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Summary Chapter 7



Pip was just learning to read when the situation with the convict occurred. His comprehension of what he read off tombstones and in his catechism often isn’t correct. It is planned that Pip will be Joe’s apprentice when he gets older. However, not wanting Pip to be pampered, his sister has him employed as an oddboy around the forge and is let out to neighbors to do errands. His earnings are given to his sister.

Mr. Wopsle’s great aunt runs an evening school in the village and keeps a general store. She is incompetent at managing both. Her granddaughter helps Pip learn to read.

A year after the incident with the convict, Pip learns that Joe can’t read—though he holds the skill in high esteem. Pip would like to be a scholar himself.

Joe tells Pip that he didn’t go to school. His father had been a drunk and abusive to Joe’s mother and to Joe. They would run away, and during these times his mother would place him in school. However, it wasn’t long before his father would find them again, and they would be forced to return home with him. The situation was detrimental to Joe’s education. Joe finally went to work as a blacksmith and took care of his father until he died. His mother died shortly after that, leaving Joe alone. Joe had been very lonely. He met Pip’s sister, which he considered a fine woman. She was raising Pip, who was a baby.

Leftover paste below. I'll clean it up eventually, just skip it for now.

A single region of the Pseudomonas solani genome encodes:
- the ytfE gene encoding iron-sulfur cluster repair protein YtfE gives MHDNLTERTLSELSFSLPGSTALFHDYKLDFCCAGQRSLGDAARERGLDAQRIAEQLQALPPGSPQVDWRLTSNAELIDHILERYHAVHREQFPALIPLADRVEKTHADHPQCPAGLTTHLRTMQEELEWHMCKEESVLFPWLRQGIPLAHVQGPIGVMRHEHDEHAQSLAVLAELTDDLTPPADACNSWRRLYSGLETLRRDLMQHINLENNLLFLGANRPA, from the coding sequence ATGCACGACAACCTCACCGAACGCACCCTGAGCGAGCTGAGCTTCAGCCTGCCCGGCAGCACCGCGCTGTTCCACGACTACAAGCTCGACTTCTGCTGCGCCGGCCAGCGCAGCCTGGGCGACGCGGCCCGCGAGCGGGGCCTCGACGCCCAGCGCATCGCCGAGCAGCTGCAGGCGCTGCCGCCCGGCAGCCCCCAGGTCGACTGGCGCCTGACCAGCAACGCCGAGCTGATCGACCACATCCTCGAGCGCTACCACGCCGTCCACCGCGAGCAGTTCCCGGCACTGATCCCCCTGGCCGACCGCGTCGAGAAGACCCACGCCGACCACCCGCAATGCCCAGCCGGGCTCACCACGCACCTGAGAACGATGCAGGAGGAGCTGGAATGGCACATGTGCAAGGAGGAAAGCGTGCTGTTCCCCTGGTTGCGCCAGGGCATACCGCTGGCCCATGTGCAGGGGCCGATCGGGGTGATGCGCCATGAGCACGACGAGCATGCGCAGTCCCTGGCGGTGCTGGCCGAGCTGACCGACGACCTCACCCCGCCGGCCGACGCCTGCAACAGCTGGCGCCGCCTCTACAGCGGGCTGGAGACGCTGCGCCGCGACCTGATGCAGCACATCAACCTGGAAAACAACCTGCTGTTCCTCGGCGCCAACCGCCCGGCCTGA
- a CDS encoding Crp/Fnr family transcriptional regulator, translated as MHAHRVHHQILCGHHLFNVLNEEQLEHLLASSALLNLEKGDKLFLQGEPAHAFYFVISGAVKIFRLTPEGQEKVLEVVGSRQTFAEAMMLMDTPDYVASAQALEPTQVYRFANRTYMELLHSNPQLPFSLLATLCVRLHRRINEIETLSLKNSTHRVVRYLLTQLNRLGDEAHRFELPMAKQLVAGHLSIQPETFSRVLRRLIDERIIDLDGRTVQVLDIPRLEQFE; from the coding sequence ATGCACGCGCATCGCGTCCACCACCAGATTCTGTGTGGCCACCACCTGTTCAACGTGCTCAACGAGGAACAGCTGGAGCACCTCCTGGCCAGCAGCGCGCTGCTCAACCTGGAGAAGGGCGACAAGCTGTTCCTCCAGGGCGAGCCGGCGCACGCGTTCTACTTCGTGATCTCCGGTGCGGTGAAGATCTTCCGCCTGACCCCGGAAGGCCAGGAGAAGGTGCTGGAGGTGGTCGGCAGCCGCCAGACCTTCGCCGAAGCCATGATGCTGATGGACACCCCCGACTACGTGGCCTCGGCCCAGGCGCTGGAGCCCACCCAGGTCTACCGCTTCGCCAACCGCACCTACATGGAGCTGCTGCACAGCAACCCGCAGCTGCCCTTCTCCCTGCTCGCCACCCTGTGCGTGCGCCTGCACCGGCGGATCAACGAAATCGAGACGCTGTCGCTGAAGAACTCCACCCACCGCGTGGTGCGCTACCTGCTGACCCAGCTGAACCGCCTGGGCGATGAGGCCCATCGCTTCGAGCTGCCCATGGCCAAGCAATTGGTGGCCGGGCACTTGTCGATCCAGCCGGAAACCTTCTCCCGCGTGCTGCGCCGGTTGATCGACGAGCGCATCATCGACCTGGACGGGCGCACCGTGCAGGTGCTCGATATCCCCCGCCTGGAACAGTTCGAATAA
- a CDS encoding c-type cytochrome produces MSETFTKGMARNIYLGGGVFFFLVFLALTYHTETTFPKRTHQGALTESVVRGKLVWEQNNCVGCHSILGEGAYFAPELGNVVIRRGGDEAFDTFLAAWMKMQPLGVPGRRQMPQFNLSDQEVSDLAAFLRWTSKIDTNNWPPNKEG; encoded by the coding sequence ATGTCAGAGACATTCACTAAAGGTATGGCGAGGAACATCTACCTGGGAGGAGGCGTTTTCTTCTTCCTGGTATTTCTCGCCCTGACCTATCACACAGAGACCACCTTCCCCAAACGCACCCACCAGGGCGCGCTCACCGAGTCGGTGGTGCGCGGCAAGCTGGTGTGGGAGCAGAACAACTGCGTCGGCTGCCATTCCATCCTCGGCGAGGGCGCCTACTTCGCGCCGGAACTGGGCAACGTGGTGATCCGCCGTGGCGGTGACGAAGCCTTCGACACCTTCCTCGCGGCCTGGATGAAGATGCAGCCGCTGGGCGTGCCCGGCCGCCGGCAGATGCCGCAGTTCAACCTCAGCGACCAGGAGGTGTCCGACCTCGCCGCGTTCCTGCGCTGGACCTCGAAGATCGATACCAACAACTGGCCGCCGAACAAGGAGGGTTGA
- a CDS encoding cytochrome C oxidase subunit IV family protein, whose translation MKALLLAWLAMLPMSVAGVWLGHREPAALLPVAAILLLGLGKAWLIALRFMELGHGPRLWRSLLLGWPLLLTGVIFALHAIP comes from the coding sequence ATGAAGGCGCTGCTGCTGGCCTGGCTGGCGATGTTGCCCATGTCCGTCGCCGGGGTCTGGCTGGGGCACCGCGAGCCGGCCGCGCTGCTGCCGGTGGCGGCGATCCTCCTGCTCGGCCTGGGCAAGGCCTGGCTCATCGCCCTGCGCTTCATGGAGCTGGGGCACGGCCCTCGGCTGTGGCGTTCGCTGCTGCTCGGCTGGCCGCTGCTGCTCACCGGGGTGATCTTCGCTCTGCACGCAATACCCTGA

Pip wants to teach Joe, and Joe would like to learn. However, he thinks they should do it on the sly so Pip’s sister doesn’t find out. She isn’t fond of scholars, and she would be afraid that Joe would rebel if he started to get an education.

Joe admits that his wife is a harsh woman, but he puts up with her because she is a mastermind. He isn’t a mastermind, and he needs her. He also sees a lot of his mother in her—a woman that has slaved most of her life. He has great sympathy for her and doesn’t want to wrong her, though he wishes Pip didn’t have to suffer as well.

Pip has a new admiration for Joe after this.

Mrs. Joe went out with Uncle Pumblechook to help him with his shopping. She returns, excited. She tells them that Miss Havisham wants Pip to come and play at her home. She had heard about Pip through Uncle Pumblechook, who is a tenant of hers. Pip will return to Uncle Pumblechook’s home and stay the night. He will take Pip to Miss Havisham’s home the next day.

She gives Pip a good washing and puts him in stiff clothes. She turns him over to Uncle Pumblechook, who takes him to his home. 

Charles Dickens